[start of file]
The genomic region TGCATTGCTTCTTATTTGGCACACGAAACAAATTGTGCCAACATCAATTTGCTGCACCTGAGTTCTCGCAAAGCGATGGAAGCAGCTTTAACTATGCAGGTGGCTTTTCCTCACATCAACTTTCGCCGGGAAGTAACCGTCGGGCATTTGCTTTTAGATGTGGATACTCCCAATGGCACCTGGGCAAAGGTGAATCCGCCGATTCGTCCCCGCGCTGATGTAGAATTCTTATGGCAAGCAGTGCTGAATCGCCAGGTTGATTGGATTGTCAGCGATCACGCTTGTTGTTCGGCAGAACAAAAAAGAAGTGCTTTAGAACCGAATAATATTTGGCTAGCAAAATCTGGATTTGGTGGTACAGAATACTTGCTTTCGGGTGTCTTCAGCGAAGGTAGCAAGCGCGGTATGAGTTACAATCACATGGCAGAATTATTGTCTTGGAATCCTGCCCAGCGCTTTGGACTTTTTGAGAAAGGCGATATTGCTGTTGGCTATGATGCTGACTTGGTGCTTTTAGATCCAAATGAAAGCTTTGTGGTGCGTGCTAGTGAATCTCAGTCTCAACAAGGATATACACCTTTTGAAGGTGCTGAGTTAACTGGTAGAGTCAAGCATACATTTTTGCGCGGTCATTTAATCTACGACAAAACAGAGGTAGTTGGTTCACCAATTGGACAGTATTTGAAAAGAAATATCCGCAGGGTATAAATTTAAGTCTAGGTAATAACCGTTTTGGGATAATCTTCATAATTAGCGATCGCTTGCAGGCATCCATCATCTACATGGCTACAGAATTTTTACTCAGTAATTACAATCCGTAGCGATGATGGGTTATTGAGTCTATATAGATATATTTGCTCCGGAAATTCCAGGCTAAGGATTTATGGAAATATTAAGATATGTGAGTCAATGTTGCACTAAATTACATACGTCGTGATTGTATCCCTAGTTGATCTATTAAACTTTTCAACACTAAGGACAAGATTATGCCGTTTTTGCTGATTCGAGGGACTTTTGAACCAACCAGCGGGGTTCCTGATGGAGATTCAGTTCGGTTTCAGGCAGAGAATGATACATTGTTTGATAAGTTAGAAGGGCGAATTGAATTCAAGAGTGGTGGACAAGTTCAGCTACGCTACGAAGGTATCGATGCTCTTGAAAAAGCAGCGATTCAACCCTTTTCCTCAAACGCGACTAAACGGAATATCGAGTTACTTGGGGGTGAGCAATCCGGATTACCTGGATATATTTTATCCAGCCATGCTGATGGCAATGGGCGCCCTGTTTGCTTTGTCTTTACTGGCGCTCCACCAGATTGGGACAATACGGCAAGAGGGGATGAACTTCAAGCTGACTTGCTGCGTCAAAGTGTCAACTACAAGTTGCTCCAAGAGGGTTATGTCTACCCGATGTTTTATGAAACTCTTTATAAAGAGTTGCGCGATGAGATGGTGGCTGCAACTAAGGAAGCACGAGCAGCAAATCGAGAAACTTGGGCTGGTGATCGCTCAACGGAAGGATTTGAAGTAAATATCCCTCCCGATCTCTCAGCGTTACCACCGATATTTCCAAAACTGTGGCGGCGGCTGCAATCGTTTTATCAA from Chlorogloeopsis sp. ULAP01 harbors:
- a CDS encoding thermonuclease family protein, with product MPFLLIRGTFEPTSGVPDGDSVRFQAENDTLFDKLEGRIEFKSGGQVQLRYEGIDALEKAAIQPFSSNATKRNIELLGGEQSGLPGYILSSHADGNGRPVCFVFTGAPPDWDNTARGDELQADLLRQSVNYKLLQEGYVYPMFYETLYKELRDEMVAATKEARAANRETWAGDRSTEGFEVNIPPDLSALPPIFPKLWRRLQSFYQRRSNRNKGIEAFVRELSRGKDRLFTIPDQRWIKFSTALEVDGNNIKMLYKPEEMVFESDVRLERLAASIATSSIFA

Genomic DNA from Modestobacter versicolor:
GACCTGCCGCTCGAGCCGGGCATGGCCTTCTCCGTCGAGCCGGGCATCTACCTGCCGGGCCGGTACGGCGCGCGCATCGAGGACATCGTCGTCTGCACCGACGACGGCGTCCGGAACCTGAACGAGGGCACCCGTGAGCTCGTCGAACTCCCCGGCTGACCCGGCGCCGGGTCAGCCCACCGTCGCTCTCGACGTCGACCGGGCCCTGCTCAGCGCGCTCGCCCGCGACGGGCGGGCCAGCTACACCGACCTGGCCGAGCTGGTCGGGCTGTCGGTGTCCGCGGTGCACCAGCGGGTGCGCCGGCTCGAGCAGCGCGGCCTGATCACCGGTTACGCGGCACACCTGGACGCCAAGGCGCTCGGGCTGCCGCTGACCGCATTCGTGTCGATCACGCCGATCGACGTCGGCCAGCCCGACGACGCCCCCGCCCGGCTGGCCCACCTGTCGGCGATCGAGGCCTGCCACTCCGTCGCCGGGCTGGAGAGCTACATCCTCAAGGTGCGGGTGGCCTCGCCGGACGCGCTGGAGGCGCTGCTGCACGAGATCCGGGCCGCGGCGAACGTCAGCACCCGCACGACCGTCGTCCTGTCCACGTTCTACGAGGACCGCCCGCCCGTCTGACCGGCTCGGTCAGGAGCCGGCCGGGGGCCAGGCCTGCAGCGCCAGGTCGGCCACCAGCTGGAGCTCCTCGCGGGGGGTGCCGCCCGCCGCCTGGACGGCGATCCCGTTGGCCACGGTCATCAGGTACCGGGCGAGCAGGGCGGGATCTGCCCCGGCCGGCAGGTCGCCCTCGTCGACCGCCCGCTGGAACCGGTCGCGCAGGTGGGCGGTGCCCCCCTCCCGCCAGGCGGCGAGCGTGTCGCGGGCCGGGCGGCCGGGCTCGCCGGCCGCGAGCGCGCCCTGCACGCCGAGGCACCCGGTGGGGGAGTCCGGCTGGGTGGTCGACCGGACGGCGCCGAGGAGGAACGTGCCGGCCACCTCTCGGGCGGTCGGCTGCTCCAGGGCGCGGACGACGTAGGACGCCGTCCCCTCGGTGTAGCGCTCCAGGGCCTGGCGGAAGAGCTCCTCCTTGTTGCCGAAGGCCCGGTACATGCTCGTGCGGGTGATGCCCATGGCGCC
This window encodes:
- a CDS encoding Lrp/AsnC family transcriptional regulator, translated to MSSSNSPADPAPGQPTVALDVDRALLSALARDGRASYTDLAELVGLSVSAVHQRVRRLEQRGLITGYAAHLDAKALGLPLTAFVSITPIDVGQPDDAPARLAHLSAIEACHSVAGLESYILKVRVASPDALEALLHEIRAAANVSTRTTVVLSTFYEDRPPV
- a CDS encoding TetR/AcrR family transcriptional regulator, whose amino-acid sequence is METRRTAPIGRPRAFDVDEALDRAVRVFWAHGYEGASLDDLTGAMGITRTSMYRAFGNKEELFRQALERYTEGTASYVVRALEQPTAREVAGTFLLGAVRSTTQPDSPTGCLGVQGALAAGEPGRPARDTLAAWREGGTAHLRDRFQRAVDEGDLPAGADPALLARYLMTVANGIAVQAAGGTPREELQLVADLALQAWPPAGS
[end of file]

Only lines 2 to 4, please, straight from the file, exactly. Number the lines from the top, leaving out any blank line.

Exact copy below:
- a CDS encoding thermonuclease family protein, with product MPFLLIRGTFEPTSGVPDGDSVRFQAENDTLFDKLEGRIEFKSGGQVQLRYEGIDALEKAAIQPFSSNATKRNIELLGGEQSGLPGYILSSHADGNGRPVCFVFTGAPPDWDNTARGDELQADLLRQSVNYKLLQEGYVYPMFYETLYKELRDEMVAATKEARAANRETWAGDRSTEGFEVNIPPDLSALPPIFPKLWRRLQSFYQRRSNRNKGIEAFVRELSRGKDRLFTIPDQRWIKFSTALEVDGNNIKMLYKPEEMVFESDVRLERLAASIATSSIFA

Genomic DNA from Modestobacter versicolor:
GACCTGCCGCTCGAGCCGGGCATGGCCTTCTCCGTCGAGCCGGGCATCTACCTGCCGGGCCGGTACGGCGCGCGCATCGAGGACATCGTCGTCTGCACCGACGACGGCGTCCGGAACCTGAACGAGGGCACCCGTGAGCTCGTCGAACTCCCCGGCTGACCCGGCGCCGGGTCAGCCCACCGTCGCTCTCGACGTCGACCGGGCCCTGCTCAGCGCGCTCGCCCGCGACGGGCGGGCCAGCTACACCGACCTGGCCGAGCTGGTCGGGCTGTCGGTGTCCGCGGTGCACCAGCGGGTGCGCCGGCTCGAGCAGCGCGGCCTGATCACCGGTTACGCGGCACACCTGGACGCCAAGGCGCTCGGGCTGCCGCTGACCGCATTCGTGTCGATCACGCCGATCGACGTCGGCCAGCCCGACGACGCCCCCGCCCGGCTGGCCCACCTGTCGGCGATCGAGGCCTGCCACTCCGTCGCCGGGCTGGAGAGCTACATCCTCAAGGTGCGGGTGGCCTCGCCGGACGCGCTGGAGGCGCTGCTGCACGAGATCCGGGCCGCGGCGAACGTCAGCACCCGCACGACCGTCGTCCTGTCCACGTTCTACGAGGACCGCCCGCCCGTCTGACCGGCTCGGTCAGGAGCCGGCCGGGGGCCAGGCCTGCAGCGCCAGGTCGGCCACCAGCTGGAGCTCCTCGCGGGGGGTGCCGCCCGCCGCCTGGACGGCGATCCCGTTGGCCACGGTCATCAGGTACCGGGCGAGCAGGGCGGGATCTGCCCCGGCCGGCAGGTCGCCCTCGTCGACCGCCCGCTGGAACCGGTCGCGCAGGTGGGCGGTGCCCCCCTCCCGCCAGGCGGCGAGCGTGTCGCGGGCCGGGCGGCCGGGCTCGCCGGCCGCGAGCGCGCCCTGCACGCCGAGGCACCCGGTGGGGGAGTCCGGCTGGGTGGTCGACCGGACGGCGCCGAGGAGGAACGTGCCGGCCACCTCTCGGGCGGTCGGCTGCTCCAGGGCGCGGACGACGTAGGACGCCGTCCCCTCGGTGTAGCGCTCCAGGGCCTGGCGGAAGAGCTCCTCCTTGTTGCCGAAGGCCCGGTACATGCTCGTGCGGGTGATGCCCATGGCGCC